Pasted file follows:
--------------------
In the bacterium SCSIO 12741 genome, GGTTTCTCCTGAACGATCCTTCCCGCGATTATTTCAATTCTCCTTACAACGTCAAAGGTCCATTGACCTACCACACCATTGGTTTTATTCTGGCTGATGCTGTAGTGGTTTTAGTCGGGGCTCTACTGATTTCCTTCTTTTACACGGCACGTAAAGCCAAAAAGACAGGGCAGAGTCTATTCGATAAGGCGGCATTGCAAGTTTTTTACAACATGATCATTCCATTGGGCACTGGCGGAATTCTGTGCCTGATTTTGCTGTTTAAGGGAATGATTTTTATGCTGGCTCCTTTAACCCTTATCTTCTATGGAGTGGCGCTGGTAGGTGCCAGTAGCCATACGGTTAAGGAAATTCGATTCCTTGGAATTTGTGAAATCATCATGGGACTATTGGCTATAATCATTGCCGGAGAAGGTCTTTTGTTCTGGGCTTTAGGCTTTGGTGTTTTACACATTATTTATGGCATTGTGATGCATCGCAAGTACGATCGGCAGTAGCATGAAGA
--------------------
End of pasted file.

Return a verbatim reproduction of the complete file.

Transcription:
In the bacterium SCSIO 12741 genome, GGTTTCTCCTGAACGATCCTTCCCGCGATTATTTCAATTCTCCTTACAACGTCAAAGGTCCATTGACCTACCACACCATTGGTTTTATTCTGGCTGATGCTGTAGTGGTTTTAGTCGGGGCTCTACTGATTTCCTTCTTTTACACGGCACGTAAAGCCAAAAAGACAGGGCAGAGTCTATTCGATAAGGCGGCATTGCAAGTTTTTTACAACATGATCATTCCATTGGGCACTGGCGGAATTCTGTGCCTGATTTTGCTGTTTAAGGGAATGATTTTTATGCTGGCTCCTTTAACCCTTATCTTCTATGGAGTGGCGCTGGTAGGTGCCAGTAGCCATACGGTTAAGGAAATTCGATTCCTTGGAATTTGTGAAATCATCATGGGACTATTGGCTATAATCATTGCCGGAGAAGGTCTTTTGTTCTGGGCTTTAGGCTTTGGTGTTTTACACATTATTTATGGCATTGTGATGCATCGCAAGTACGATCGGCAGTAGCATGAAGA